Nieman Foundation at Harvard
The Worcester Sun wants to bootstrap paywalled hyperlocal digital into a Sunday print product
ABOUT                    SUBSCRIBE
Aug. 22, 2012, 1:19 p.m.

Sports teams and sports media already share a thick network of connections and conflicts: media pay for the right to broadcast games; teams limit the access of media to players and coaches; teams create media to compete with the people who cover them.

Here’s a new one: ESPN is partnering with TruMedia Networks to offer a football statistics-and-analytics product called Crossing Pattern. The target audience: the football teams ESPN covers.

The first customer is the Jacksonville Jaguars, who’ll need some really solid analytics (and some improved play from Blaine Gabbert) to improve on their 5-11 season a year ago.

Crossing Pattern allows teams to break down statistics and define key trends for their own squads and for opponents. This unique platform will give teams access to the same tools ESPN’s analysts and researchers use to analyze performance on the networks, Web sites, Mobile apps and ESPN The Magazine.

It’s news-organization-as-consultant.

Show tags Show comments / Leave a comment
Join the 15,000 who get the freshest future-of-journalism news in our daily email.
The Worcester Sun wants to bootstrap paywalled hyperlocal digital into a Sunday print product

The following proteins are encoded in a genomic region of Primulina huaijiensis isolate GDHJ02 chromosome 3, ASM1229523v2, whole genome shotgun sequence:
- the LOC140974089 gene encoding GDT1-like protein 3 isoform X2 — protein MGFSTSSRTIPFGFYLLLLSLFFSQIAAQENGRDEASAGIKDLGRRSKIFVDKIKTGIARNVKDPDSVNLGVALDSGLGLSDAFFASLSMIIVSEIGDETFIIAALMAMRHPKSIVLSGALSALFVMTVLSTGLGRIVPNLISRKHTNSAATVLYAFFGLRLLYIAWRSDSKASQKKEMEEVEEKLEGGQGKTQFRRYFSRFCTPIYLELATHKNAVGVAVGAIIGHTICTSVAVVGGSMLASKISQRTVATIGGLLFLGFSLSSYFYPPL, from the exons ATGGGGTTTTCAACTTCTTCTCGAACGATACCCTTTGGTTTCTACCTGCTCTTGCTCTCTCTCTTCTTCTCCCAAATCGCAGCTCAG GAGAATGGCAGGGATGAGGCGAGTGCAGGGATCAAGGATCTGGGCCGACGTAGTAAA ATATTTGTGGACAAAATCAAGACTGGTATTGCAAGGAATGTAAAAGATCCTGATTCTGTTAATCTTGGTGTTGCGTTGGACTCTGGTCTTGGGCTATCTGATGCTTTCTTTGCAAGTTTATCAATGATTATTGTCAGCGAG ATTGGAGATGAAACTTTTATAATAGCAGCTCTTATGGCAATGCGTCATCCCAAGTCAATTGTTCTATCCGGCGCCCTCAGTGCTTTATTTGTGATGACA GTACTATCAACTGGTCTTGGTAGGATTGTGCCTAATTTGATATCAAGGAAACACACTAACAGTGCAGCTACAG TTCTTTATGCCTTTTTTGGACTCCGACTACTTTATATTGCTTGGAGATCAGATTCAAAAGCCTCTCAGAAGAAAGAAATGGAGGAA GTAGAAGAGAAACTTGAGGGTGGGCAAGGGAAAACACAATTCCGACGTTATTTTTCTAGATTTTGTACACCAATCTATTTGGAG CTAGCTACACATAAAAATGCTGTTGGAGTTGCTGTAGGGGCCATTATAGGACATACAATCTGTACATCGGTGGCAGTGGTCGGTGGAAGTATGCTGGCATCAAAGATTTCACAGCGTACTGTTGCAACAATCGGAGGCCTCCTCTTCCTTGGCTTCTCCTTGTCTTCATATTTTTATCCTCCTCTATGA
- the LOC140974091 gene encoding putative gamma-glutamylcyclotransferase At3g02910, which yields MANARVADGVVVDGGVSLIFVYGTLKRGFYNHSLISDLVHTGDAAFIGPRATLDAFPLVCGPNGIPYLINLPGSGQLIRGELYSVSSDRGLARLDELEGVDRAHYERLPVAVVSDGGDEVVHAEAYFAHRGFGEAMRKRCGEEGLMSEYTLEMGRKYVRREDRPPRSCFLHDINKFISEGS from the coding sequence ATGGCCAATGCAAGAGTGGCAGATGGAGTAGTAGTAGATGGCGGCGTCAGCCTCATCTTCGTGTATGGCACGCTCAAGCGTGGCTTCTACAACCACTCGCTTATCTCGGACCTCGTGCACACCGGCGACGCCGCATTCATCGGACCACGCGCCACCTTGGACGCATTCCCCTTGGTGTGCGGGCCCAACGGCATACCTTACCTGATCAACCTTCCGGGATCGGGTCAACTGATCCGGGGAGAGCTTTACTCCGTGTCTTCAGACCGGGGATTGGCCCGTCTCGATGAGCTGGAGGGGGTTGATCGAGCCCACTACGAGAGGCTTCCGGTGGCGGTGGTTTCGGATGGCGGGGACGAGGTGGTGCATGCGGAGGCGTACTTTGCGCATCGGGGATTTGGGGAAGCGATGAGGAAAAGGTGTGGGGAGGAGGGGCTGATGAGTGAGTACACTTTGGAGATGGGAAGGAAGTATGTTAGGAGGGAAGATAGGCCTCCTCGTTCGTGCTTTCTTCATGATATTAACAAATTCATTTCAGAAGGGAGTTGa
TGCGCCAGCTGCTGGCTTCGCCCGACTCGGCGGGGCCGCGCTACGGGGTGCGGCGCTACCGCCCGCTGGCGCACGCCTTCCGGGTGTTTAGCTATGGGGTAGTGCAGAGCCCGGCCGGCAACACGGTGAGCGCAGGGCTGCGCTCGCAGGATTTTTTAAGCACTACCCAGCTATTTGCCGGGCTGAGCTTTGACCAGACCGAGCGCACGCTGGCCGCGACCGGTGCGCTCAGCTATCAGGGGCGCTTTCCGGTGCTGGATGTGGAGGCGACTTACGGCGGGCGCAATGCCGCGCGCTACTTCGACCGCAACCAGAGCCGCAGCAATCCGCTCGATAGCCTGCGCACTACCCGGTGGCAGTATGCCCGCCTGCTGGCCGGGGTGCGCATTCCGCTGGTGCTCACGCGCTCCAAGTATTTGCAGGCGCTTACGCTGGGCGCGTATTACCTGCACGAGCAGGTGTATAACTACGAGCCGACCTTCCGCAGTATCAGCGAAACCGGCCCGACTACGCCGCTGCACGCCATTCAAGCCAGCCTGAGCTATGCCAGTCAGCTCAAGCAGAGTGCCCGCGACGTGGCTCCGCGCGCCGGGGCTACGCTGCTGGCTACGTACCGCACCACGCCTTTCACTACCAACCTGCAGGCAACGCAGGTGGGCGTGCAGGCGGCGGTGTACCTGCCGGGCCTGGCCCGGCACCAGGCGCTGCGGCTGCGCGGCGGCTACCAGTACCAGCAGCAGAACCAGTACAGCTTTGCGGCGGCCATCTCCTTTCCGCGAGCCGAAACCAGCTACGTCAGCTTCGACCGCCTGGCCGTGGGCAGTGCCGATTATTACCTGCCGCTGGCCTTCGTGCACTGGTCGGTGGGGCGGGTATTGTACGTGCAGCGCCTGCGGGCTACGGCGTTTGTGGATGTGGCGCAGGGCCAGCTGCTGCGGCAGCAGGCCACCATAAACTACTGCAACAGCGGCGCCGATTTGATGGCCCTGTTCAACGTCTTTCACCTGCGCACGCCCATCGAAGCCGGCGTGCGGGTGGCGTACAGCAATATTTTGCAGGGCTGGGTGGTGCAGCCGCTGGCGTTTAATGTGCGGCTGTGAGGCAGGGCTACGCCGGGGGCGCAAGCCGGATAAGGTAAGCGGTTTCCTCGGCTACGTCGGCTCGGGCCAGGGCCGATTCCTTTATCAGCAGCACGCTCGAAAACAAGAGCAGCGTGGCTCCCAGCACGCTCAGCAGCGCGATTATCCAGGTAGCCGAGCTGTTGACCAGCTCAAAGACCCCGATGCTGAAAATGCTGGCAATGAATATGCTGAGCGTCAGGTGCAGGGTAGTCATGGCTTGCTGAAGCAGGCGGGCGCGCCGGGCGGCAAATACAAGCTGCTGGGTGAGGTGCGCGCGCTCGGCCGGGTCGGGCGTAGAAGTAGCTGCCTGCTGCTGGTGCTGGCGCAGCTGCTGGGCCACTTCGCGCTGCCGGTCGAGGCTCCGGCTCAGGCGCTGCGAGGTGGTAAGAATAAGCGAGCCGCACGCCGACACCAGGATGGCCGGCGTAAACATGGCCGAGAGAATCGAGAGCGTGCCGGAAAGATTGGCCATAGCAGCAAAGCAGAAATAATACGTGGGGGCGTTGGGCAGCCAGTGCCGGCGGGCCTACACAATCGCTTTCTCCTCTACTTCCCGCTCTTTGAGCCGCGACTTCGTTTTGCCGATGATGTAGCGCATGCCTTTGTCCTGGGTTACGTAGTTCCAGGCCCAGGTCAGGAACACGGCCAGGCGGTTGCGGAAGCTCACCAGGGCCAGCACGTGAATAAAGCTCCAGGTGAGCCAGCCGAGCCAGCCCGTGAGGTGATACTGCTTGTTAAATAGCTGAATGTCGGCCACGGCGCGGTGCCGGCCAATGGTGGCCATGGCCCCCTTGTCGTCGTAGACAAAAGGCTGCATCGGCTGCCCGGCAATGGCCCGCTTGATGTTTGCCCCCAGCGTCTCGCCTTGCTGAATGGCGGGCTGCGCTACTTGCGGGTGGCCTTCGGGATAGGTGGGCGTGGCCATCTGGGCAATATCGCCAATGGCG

“We could use Sunday print to boost us into the stratosphere, to get us into a stable orbit where we can launch other things.”
Slate is taking steps to reduce its page load time by 75 percent
Slate Group vice chairman Dan Check discusses how Slate plans to speed up its site, how it’s thinking about ad blockers, and why it’s participating in platforms like Apple News.
This portable FM transmitter brings information to people in crisis
“When there is no existing infrastructure that is stable for any kind of media, we thought, let’s come back to good old radio.”
What to read next
As giant platforms rise, local news is getting crushed
The quest for scale, driven by the distribution power of a few enormous technology platforms, is killing the business case for local news. Will anything take its place?
890What happened after 7 news sites got rid of reader comments
Recode, Reuters, Popular Science, The Week, Mic, The Verge, and USA Today’s FTW have all shut off reader comments in the past year. Here’s how they’re all using social media to encourage reader discussion.
699Facebook woos journalists with Signal, a dashboard to gather news across Facebook and Instagram
Signal helps journalists find, source, and embed content from Facebook and Instagram.
These stories are our most popular on Twitter over the past 30 days.
See all our most recent pieces ➚
Encyclo is our encyclopedia of the future of news, chronicling the key players in journalism’s evolution.
Here are a few of the entries you’ll find in Encyclo.   Get the full Encyclo ➚
The Economist
Windy Citizen
Center for Investigative Reporting
Chicago News Cooperative
Chi-Town Daily News
Center for Public Integrity